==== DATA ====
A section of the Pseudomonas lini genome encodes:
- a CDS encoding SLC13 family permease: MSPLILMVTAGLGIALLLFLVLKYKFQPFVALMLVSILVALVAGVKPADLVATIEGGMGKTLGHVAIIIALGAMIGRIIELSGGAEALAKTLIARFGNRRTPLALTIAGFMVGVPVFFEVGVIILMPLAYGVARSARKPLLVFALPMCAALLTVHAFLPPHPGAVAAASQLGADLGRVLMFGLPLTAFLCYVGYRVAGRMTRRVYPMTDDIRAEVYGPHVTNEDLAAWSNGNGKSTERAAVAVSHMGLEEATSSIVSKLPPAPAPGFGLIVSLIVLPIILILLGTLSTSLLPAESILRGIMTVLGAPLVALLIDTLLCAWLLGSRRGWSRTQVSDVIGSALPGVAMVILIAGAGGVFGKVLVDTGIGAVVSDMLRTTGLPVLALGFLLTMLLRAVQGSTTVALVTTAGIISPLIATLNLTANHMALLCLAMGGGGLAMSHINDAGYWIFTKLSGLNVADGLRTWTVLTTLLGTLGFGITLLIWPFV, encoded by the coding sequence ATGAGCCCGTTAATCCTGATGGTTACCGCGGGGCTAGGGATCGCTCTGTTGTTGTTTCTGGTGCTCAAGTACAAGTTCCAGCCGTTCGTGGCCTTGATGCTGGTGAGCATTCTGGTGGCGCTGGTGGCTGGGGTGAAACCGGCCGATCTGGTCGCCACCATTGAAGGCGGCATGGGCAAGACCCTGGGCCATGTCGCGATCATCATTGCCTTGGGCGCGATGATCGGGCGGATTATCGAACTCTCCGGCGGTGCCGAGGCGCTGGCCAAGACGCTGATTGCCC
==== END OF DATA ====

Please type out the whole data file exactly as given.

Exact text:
A section of the Pseudomonas lini genome encodes:
- a CDS encoding SLC13 family permease: MSPLILMVTAGLGIALLLFLVLKYKFQPFVALMLVSILVALVAGVKPADLVATIEGGMGKTLGHVAIIIALGAMIGRIIELSGGAEALAKTLIARFGNRRTPLALTIAGFMVGVPVFFEVGVIILMPLAYGVARSARKPLLVFALPMCAALLTVHAFLPPHPGAVAAASQLGADLGRVLMFGLPLTAFLCYVGYRVAGRMTRRVYPMTDDIRAEVYGPHVTNEDLAAWSNGNGKSTERAAVAVSHMGLEEATSSIVSKLPPAPAPGFGLIVSLIVLPIILILLGTLSTSLLPAESILRGIMTVLGAPLVALLIDTLLCAWLLGSRRGWSRTQVSDVIGSALPGVAMVILIAGAGGVFGKVLVDTGIGAVVSDMLRTTGLPVLALGFLLTMLLRAVQGSTTVALVTTAGIISPLIATLNLTANHMALLCLAMGGGGLAMSHINDAGYWIFTKLSGLNVADGLRTWTVLTTLLGTLGFGITLLIWPFV, encoded by the coding sequence ATGAGCCCGTTAATCCTGATGGTTACCGCGGGGCTAGGGATCGCTCTGTTGTTGTTTCTGGTGCTCAAGTACAAGTTCCAGCCGTTCGTGGCCTTGATGCTGGTGAGCATTCTGGTGGCGCTGGTGGCTGGGGTGAAACCGGCCGATCTGGTCGCCACCATTGAAGGCGGCATGGGCAAGACCCTGGGCCATGTCGCGATCATCATTGCCTTGGGCGCGATGATCGGGCGGATTATCGAACTCTCCGGCGGTGCCGAGGCGCTGGCCAAGACGCTGATTGCCC